Anyone who has flown on a commercial airline is familiar with the routine.
Wait for boarding announcements at the gate; get in one of several lines to board; inch slowly onto the plane, jam your bag into the overhead bin (if there’s room); sit down in your cramped seat, exhale.
But the science behind that process can vary greatly. Airlines are still tinkering with different methods to deal with the increasingly slow pace of boarding — which can be frustrating for passengers and cost-prohibitive for airlines.
Boarding a plane has become harder on everyone as checking bags has become more expensive, overhead storage less available and the literal and figurative room for error has shrunk for both passengers and airlines.
A Boeing study cited by the New York Times states that boarding time has doubled since the 1970s, and successfully navigating the boarding routine now rivals the security line process as a stress- and anxiety-producer for many travelers.
Speed and efficiency are what passengers and airlines both want, but those ideals are complicated by the economics of flying today.
Airlines seek the fastest possible “turnaround times” and aspire to minimize the time expensive planes are not flying. At the same time, though, they’ve leaned heavily into money-generating strategies including baggage charges, seating perks and other fees that can limit physical space and complicate boarding.
Therefore, what may be fastest may not be the most profitable, and what is most efficient may ruffle the feathers of passengers who want the ability to buy their way to the front of the line.
So what’s the best method?
Finding the right balance between all of these factors is driving airlines to tinker with new approaches to solving this boarding dilemma.
All airlines give boarding priority to first-class, business-class, elite or select passengers (determined by a myriad of mileage, credit card, or airline-specific perks) and travelers with small children or disabilities. After that, there is a range of strategies.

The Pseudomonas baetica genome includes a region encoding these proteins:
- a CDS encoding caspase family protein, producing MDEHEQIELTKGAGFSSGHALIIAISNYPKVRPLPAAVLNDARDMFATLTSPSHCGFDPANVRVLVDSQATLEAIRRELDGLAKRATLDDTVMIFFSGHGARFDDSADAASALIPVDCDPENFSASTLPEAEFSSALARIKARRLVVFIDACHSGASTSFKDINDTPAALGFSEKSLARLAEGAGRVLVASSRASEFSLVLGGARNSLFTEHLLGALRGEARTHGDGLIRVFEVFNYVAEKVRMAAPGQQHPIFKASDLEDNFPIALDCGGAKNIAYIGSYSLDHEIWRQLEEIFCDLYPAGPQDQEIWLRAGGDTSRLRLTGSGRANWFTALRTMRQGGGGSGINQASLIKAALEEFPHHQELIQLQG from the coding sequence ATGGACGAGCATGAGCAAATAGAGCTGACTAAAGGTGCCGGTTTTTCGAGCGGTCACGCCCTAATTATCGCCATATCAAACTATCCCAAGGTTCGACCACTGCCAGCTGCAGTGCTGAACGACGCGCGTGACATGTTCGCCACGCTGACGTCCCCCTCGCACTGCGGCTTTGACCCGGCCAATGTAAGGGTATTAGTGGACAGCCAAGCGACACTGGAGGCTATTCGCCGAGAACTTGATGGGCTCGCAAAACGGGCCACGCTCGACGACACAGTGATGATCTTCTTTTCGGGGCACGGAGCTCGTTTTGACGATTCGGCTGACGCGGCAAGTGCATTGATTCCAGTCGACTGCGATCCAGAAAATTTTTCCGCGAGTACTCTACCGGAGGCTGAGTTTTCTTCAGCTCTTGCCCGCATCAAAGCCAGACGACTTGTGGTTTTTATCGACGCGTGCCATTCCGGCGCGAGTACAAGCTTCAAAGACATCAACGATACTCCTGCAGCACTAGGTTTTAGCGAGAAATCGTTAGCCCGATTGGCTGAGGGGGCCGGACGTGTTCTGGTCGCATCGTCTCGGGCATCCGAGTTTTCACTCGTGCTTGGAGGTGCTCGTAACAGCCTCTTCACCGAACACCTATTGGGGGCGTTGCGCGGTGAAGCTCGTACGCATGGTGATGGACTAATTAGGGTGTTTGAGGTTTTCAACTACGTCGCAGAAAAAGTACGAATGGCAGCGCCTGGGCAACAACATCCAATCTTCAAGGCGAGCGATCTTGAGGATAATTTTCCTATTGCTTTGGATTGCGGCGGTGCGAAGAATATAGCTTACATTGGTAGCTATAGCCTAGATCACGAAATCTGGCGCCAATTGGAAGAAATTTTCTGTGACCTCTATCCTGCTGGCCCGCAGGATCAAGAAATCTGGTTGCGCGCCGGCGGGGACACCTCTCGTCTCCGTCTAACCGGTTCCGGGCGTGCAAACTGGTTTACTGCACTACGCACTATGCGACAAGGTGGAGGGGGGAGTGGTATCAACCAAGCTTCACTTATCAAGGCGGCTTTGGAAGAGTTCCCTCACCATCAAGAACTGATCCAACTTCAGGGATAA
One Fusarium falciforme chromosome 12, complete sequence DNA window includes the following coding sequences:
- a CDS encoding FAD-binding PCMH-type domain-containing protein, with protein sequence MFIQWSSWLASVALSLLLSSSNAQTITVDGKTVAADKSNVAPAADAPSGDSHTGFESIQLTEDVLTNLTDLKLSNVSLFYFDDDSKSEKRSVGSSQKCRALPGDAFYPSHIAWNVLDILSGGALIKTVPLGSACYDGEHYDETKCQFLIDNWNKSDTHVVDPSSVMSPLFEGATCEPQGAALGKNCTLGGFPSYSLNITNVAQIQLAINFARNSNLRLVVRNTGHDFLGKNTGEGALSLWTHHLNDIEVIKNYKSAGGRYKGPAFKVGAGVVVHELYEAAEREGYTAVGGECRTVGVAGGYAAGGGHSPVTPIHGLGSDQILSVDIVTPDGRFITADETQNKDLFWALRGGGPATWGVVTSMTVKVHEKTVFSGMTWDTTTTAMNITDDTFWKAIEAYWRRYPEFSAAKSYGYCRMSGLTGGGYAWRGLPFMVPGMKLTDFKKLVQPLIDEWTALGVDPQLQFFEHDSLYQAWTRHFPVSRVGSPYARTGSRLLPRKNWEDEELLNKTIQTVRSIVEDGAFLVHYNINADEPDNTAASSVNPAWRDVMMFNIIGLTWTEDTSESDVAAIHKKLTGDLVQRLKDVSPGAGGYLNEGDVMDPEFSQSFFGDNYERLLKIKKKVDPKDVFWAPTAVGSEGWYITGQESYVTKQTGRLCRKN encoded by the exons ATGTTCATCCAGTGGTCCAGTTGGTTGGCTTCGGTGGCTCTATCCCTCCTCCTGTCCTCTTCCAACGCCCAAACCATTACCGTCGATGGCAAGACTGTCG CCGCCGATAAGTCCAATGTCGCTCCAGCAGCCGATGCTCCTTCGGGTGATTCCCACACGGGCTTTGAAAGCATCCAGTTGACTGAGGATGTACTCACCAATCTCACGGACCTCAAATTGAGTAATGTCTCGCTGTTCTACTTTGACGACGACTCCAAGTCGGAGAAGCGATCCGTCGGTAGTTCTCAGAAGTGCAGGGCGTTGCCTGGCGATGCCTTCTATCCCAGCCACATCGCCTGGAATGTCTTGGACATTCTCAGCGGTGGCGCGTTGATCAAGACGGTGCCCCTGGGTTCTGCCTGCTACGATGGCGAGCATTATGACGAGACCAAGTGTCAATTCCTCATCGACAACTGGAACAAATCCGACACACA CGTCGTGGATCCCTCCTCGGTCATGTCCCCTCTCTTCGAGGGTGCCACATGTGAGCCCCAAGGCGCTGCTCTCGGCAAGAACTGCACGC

Boarding a plane from rear to front seems like a common-sense solution. However, it tests out as an inefficient method that creates aisle traffic and inspires mad dashes for overhead compartment space.
Another problem: Packing the back of the plane with passengers while the front is empty can tip the plane with its nose in the air.
A random system with no assigned seating, which Southwest uses, is faster then rear-to-front but closely tied to Southwest’s value-over-perks brand and not feasible for most airlines that depend on the additional fees generated by perk and mileage benefits.
There is the “Wilma” method, which seats window passengers first, followed by middle row folks, then people in the aisle. This tactic (hypothetically, at least) cuts down on congestion in the aisle and fighting over storage space.
An analytical option, the Steffen Method, designed by astrophysicist Jason Steffen, has passengers strategically board the plane in a highly structured order that is surely very efficient and just as surely too complicated for a non-astrophysicist to describe.
No airline has yet adopted this technique, but as airlines continue to search for quality options it just might happen in the near future.
United Airlines, for example, rolled out a new boarding strategy in the fall of 2018 after experimenting with various methods in the previous year. The result is what they’re calling Better Boarding, which reduces the number of boarding lines, among other decisions aimed at making the process faster and more comfortable.
Look for more airlines to adjust their seating plans in response to passenger feedback, constantly changing economic considerations and continued analysis of best practices.
And maybe, just maybe, the next time you fly your boarding experience will feel less stressful.